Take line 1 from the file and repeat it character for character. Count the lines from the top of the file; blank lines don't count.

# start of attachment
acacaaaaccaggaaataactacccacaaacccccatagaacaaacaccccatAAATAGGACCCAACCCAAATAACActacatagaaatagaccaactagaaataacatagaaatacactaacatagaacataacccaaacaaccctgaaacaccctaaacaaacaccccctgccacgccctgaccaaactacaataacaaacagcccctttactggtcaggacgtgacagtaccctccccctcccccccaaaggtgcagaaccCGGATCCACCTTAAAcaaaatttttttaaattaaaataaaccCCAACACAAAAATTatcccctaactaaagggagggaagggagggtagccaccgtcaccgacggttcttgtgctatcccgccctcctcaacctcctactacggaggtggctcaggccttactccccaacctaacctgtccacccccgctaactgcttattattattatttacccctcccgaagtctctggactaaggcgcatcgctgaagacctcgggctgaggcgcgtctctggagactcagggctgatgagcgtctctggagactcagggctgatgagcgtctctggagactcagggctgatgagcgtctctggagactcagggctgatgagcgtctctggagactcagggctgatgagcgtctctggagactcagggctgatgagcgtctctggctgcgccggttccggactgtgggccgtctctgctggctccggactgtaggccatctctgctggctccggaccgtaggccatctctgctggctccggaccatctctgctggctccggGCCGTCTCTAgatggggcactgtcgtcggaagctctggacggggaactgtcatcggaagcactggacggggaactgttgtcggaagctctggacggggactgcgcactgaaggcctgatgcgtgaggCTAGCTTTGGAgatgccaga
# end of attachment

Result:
acacaaaaccaggaaataactacccacaaacccccatagaacaaacaccccatAAATAGGACCCAACCCAAATAACActacatagaaatagaccaactagaaataacatagaaatacactaacatagaacataacccaaacaaccctgaaacaccctaaacaaacaccccctgccacgccctgaccaaactacaataacaaacagcccctttactggtcaggacgtgacagtaccctccccctcccccccaaaggtgcagaaccCGGATCCACCTTAAAcaaaatttttttaaattaaaataaaccCCAACACAAAAATTatcccctaactaaagggagggaagggagggtagccaccgtcaccgacggttcttgtgctatcccgccctcctcaacctcctactacggaggtggctcaggccttactccccaacctaacctgtccacccccgctaactgcttattattattatttacccctcccgaagtctctggactaaggcgcatcgctgaagacctcgggctgaggcgcgtctctggagactcagggctgatgagcgtctctggagactcagggctgatgagcgtctctggagactcagggctgatgagcgtctctggagactcagggctgatgagcgtctctggagactcagggctgatgagcgtctctggagactcagggctgatgagcgtctctggctgcgccggttccggactgtgggccgtctctgctggctccggactgtaggccatctctgctggctccggaccgtaggccatctctgctggctccggaccatctctgctggctccggGCCGTCTCTAgatggggcactgtcgtcggaagctctggacggggaactgtcatcggaagcactggacggggaactgttgtcggaagctctggacggggactgcgcactgaaggcctgatgcgtgaggCTAGCTTTGGAgatgccaga